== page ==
Bay Street money manager Rob Lauzon thinks the recent rally in the energy sector may have more room to run.

In an interview Tuesday, Lauzon, the deputy chief investment Officer at Middlefield Capital Corporation, said a combination of economic reopenings and a shift in drilling sentiment at the global energy supermajors could be of further benefit to Canadian producers.

“The risk-reward right now looks pretty attractive, and even I’m considering adding to some of my favourite energy companies in Canada that pay dividends,” he said.

“We’re kind of in this goldilocks scenario where demand is increasing, notwithstanding what we’ve heard on electric vehicles and wind and solar: that’s all increasing, but not at a pace to displace the need for diesel and gasoline.”

Lauzon said that in this environment, firms like Canadian Natural Resources Ltd. and Suncor Energy Inc. could increase their dividend payouts. Lauzon said Middlefield currently holds positions in both of those stocks.

The TSX energy subgroup has been the top-performing sector in 2021, posting a 33.6 per cent year-to-date return, as of Monday’s closing values. That’s more than double the overall composite’s 14.9 per cent gain during the same period.

That rally has been broad-based, with all 23 components of the subgroup in positive territory for the year. The group has been buoyed by a resurgence in underlying commodity prices, with West Texas Intermediate briefly touching US$70 per barrel on Monday after surging more than 40 per cent and natural gas prices up 25 per cent, as energy demand rebounds due to economic reopenings.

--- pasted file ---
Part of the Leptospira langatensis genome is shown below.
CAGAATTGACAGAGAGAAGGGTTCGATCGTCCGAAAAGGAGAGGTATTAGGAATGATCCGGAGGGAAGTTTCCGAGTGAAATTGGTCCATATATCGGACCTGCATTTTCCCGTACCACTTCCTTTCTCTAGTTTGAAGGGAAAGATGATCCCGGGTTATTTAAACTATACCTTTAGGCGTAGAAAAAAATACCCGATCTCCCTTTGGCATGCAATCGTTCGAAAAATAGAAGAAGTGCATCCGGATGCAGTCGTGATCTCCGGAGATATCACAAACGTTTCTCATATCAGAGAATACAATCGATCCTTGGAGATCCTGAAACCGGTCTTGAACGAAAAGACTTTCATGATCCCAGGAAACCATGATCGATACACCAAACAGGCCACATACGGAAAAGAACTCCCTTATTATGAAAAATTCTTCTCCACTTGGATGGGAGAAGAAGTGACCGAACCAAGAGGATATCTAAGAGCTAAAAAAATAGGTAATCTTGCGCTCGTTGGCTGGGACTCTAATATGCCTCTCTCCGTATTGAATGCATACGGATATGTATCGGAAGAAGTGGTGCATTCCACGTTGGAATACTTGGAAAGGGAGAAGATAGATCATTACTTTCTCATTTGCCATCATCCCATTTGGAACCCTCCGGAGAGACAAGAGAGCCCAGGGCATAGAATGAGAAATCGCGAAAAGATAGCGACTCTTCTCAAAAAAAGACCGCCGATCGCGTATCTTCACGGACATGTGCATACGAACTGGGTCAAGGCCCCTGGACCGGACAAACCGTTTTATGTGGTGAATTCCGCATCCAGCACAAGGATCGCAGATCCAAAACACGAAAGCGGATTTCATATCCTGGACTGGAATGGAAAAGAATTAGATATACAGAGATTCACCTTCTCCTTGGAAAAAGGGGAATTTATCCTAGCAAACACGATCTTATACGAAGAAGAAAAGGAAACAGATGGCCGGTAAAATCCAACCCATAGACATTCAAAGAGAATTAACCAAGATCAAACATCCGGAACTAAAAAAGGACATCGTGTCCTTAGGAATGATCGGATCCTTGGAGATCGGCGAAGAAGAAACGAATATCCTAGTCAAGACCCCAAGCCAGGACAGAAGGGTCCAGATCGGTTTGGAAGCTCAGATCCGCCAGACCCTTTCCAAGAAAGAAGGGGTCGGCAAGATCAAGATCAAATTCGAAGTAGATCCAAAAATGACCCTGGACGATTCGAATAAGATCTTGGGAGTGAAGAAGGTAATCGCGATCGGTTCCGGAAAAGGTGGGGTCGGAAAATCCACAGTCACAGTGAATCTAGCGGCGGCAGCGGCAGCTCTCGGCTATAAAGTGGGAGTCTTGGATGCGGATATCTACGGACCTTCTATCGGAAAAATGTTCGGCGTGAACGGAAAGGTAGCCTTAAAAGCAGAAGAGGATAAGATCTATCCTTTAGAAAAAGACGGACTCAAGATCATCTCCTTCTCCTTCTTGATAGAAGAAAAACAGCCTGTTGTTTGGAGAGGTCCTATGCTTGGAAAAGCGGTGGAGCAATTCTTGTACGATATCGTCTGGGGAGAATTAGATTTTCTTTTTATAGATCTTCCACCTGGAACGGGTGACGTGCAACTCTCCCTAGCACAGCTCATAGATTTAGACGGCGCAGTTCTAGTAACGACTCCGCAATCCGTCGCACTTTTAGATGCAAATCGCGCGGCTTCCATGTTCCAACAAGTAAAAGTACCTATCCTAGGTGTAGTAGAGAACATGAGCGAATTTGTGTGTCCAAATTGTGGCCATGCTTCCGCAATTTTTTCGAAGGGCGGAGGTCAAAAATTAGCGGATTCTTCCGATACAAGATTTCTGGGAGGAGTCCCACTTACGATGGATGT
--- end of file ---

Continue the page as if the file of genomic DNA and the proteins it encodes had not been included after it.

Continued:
While prices in that lofty range often prompt nimble large producers to increase production, Lauzon said recent activist activity at the likes of Royal Dutch Shell Plc, Chevron Corp. and Exxon Mobil Corp. could have the supermajors thinking twice before boosting output, putting a floor beneath prices to the benefit of others.

“The companies are being told by their investors [and] by regulatory bodies to, in effect, drill less and slow down the supply. So maybe this time it is a bit different, where typically high oil prices – US$80, US$70 – would bring on a gush of supply and end the party.”

“Maybe this time around the supply reaction isn’t going be there. So maybe we’ll have strong oil and gas prices here for many years.”

Lauzon said that while the supermajors may be reluctant to increase production to capture that demand, OPEC and Middle Eastern producers should still be on the minds of investors eyeing the Canadian energy sector.

“We all know OPEC, Iran have barrels in the ground that could come out at any moment, and over the next couple of years if that supply comes on and brings oil down to 50 dollars, not 70 dollars, it’s a whole different dynamic.”